"I've always thought that it was law enforcement," says Joyce Call-Canada, the sister of Keith Call. "Or maybe someone posing as [a cop]. In all of these cases, you've got young, healthy teenagers and young adults who aren't just going to stand there and let someone overpower them. So it has to be someone that, at least for a moment, they would feel comfortable with."
The 1988 Parkway disappearances of Keith Call and Cassandra Hailey garnered
much news coverage and a range of theories, some highly unlikely. Their bodies
have never been found.
"For the longest time, I was in the skeptical category," says Bill Thomas. "I didn't know if the four double homicides were related at all. I met with the FBI more than a year ago, for nine hours and two days, and they made a pretty compelling case for why parts of the cases are related."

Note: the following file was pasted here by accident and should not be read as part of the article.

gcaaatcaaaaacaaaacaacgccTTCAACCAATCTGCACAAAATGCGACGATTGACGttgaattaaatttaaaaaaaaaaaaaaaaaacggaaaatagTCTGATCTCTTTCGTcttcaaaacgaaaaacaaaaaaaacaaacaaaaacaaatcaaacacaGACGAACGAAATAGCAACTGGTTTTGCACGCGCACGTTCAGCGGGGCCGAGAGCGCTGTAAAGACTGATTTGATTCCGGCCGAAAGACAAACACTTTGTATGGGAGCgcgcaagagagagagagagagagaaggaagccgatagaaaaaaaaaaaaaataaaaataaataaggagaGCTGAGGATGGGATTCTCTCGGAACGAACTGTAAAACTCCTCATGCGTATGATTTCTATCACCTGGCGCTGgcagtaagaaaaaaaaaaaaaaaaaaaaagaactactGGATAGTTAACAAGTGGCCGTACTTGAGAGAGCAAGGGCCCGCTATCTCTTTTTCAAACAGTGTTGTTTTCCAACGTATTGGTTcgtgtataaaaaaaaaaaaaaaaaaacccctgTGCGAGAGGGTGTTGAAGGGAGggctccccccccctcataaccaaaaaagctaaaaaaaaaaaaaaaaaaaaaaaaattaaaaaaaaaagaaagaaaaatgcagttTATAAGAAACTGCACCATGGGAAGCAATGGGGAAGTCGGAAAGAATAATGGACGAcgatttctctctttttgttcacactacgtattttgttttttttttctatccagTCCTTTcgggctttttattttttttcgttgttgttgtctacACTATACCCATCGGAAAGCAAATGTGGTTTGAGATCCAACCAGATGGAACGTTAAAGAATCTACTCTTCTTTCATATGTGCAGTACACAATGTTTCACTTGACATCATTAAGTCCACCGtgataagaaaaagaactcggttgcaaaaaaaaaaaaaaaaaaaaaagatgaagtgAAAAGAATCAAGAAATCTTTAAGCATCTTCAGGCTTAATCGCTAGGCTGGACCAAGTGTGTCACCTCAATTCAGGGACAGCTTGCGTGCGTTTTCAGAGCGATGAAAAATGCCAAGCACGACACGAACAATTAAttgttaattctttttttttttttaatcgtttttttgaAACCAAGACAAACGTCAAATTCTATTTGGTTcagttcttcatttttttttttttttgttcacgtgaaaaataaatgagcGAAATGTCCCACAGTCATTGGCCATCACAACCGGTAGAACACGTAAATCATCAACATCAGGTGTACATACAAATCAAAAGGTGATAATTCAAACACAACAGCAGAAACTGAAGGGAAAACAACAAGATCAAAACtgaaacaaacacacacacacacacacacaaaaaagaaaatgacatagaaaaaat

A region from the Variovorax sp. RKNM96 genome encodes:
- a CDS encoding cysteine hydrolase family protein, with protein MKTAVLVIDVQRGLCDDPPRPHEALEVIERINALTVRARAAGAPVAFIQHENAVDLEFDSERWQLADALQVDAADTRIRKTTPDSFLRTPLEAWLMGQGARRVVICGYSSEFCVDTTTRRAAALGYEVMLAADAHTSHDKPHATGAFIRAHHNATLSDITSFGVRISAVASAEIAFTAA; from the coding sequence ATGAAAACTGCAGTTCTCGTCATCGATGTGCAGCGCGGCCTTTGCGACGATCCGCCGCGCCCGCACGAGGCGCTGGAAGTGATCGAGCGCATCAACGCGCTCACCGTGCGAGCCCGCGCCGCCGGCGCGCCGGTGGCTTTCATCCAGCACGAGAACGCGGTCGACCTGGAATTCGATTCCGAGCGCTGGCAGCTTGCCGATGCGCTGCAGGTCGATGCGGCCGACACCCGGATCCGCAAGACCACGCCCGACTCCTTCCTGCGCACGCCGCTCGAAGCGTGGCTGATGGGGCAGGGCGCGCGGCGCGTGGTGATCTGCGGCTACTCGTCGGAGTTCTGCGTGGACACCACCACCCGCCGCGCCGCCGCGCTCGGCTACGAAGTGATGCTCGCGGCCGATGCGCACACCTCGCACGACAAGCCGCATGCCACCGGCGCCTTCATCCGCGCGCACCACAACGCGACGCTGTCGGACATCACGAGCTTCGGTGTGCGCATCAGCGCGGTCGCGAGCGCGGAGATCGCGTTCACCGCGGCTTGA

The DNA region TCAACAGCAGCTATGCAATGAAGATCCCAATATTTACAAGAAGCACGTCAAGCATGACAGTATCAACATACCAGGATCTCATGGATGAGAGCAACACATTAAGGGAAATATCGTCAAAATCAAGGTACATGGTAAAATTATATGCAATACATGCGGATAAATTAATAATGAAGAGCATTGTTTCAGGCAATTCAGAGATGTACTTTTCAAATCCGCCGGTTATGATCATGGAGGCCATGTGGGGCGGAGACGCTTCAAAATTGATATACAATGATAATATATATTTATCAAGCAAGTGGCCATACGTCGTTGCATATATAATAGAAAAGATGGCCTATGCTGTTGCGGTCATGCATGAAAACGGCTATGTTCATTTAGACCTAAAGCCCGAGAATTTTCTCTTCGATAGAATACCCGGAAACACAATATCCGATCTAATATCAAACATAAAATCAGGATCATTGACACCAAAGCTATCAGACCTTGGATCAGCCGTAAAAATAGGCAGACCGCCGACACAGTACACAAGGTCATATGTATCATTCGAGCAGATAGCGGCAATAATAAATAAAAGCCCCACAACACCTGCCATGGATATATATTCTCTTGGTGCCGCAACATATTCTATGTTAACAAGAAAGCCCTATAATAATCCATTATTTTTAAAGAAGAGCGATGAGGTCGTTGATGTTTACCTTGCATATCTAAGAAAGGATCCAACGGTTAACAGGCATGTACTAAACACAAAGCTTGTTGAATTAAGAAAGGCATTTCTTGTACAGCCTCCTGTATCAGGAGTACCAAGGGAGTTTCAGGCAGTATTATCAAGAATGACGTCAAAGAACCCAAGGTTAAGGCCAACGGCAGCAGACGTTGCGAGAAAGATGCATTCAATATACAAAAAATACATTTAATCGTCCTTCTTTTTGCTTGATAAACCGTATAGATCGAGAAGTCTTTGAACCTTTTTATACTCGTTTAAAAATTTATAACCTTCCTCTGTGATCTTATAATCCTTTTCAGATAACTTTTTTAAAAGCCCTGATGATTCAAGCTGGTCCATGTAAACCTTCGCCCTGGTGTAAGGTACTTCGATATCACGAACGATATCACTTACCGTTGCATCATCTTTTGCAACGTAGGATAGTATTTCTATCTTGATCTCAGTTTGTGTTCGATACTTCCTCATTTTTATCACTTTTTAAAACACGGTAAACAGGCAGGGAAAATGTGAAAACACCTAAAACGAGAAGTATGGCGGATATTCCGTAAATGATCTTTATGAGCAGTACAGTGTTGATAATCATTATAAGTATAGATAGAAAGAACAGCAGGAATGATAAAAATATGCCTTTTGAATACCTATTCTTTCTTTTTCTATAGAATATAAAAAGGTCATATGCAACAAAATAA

Thomas is the younger brother of Cathleen Thomas. He, Call-Canada, and other surviving family members continue advocating for justice and closure—they've hired private investigators, initiated social media campaigns, consulted psychics and consistently prodded law enforcement organizations associated with the cases to continue the search for their loved ones' killer.
"What else do we do? That's my stock answer," says Call-Canada. "If we don't do anything, it just goes to sleep.”
She's considered every possible theory associated with her younger brother's disappearance. "You know, my mind has been changed so many times over the last 30 years on whether the murders are connected or not. After time has gone on, you hear so many different scenarios. We don't have a lot of information to go on."